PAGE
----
It's the sullen, overt signs of frustrated privelege that bother me. Groups hold endless, well-publicized, scantily-attended meetings and talk about being discriminated against (which is true), as if holding a meeting and talking about things will make people love them and see the intrinsic worth in each and every one.
Meanwhile, there are two men in Logan, Utah, who are quietly building wooden toys for children who don't even know what a toy is. No fanfare (I found out just by chance), but thousands of simple, well-made toy cars and trucks go to children who have no idea what it is to have to worry about being discriminated against. They worry about scurvy, diarrhea, starvation, and living to be six.
I don't see a quick way out. If one is part of a group that's being discriminated against, progress will come slowly, but it will come. That is, unless the group discriminated against is the stupid group, but they might well be in the majority.

Monday, November 17, 2008

Race and the race

Some years back, I remember reading a book by A. Drury, I believe, called Advise and Consent. Memory being the shaky thing that it is, I may have gotten both the author and the title wrong, but it's the thought that counts. Anyway -- one scene in this book was set at a reception for an African diplomat, who showed up in full traditional tribal regalia (This was the 60's, when things like that were cool). Anyway, one of the socialites at the reception remarked to a friend that the African was dignified and clearly intelligent, "Not," she opined, "Like ours."
Shazaam! What an insight. In the imagination of the intelligentsia, the exotic is always preferred to the homegrown. It's somehow, well, somehow, well.....better, don'cha know.
I have remarked before that Barack Obama is an African-American in the truest sense of the word. His father was African, his mother American. His genealogy does not include sons and daughters of slaves. He is outside the herd. He is exotic for this reason.
I'm convinced that this is one of the things that makes him so acceptable to the elites of this country, who are as racist (in a convoluted way) as any Klansman.
I think that this is unfortunate for two reasons:
First, we have many home-grown African-Americans who would make wonderful presidents (my vote goes to Morgan Freeman). Think of the panoply of leaders that the African-American community has generated in the last century, almost any of which would represent the country well (I'll make an exception for Adam Clayton Powell).
Second, it turns out that Barack Obama is really nothing more than a run-of-the-mill politician after all. His record is undistinguished, and he seems to have been a party lap dog for most of his tenure.
Still, he's the president, and more than one party-liner (Truman) has come on strong as president. Here's hoping that Obama does it too.

Monday, November 3, 2008

Return of the noble savage

I was in a meeting the other day, and happened to sit next to an anthropologist. We got to talking about the wonderful rock art in Nine Mile Canyon, and I expressed my viewpoint that it was probably bored teenagers tagging the neighborhood.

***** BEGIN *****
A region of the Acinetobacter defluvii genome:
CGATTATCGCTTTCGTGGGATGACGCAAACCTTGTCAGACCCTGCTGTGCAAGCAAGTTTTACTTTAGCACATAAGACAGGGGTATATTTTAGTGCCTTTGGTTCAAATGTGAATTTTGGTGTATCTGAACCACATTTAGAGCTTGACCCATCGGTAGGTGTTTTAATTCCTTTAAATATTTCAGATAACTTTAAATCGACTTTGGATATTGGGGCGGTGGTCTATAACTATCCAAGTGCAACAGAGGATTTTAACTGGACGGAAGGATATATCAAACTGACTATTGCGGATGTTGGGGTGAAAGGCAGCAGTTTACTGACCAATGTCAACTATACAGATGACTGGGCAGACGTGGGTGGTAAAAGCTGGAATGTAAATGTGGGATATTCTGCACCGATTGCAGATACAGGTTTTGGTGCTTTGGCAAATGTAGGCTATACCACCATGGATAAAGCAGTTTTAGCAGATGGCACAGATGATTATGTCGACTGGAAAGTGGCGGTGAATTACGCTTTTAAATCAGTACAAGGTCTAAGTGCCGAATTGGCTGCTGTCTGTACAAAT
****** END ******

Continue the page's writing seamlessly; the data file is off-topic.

He replied archly that his group was trying to overcome such ethnocentric thinking.
I never got a chance to answer that, because the meeting began. So, I'd like to do it now. "Ethnocentric thinking" is the buzzword for a concept that each culture sees the world through a special set of lenses, and that what we see in another culture's artifacts is probably inaccurate. So, I look at rock art and see graffiti, while the truly cosmopolitan person knows that they aren't. They're .... well, they aren't graffiti.

I see two problems with this approach. First, it's a resurgence of the old "blank slate" hypothesis, which says that we are only compilations of our experiences and that we bring nothing with us into the world. I wonder that it still pops up, though here it's in disguise with a false beard and groucho glasses. There is a growing body of evidence that says we are pretty much alike, after all, that while each culture sees things differently, the differences are limited and actually minimal. I like this approach. It says that people are people, regardless of their culture, and though culture does influence the way we see things, it does so in a limited fashion.

The second problem is another hoary old notion -- the idea of the noble savage. Our graffitists are uncouth, uneducated louts while the Fremont taggers were expressing noble and profound thoughts as they chipped away at the rocks. The fact that we can't decipher the noble and profound thoughts is beside the point. These were pre-industrial peoples and therefore wise beyond our ability to understand. It's a kind of reverse-spin racism that's very hard to combat.

Both the blank slate and the noble savage need to travel in disguise these days, since some attention to the accumulation of new data makes them seem slightly ridiculous, but they are alive and well amongst those for whom data is not a valid basis of argument.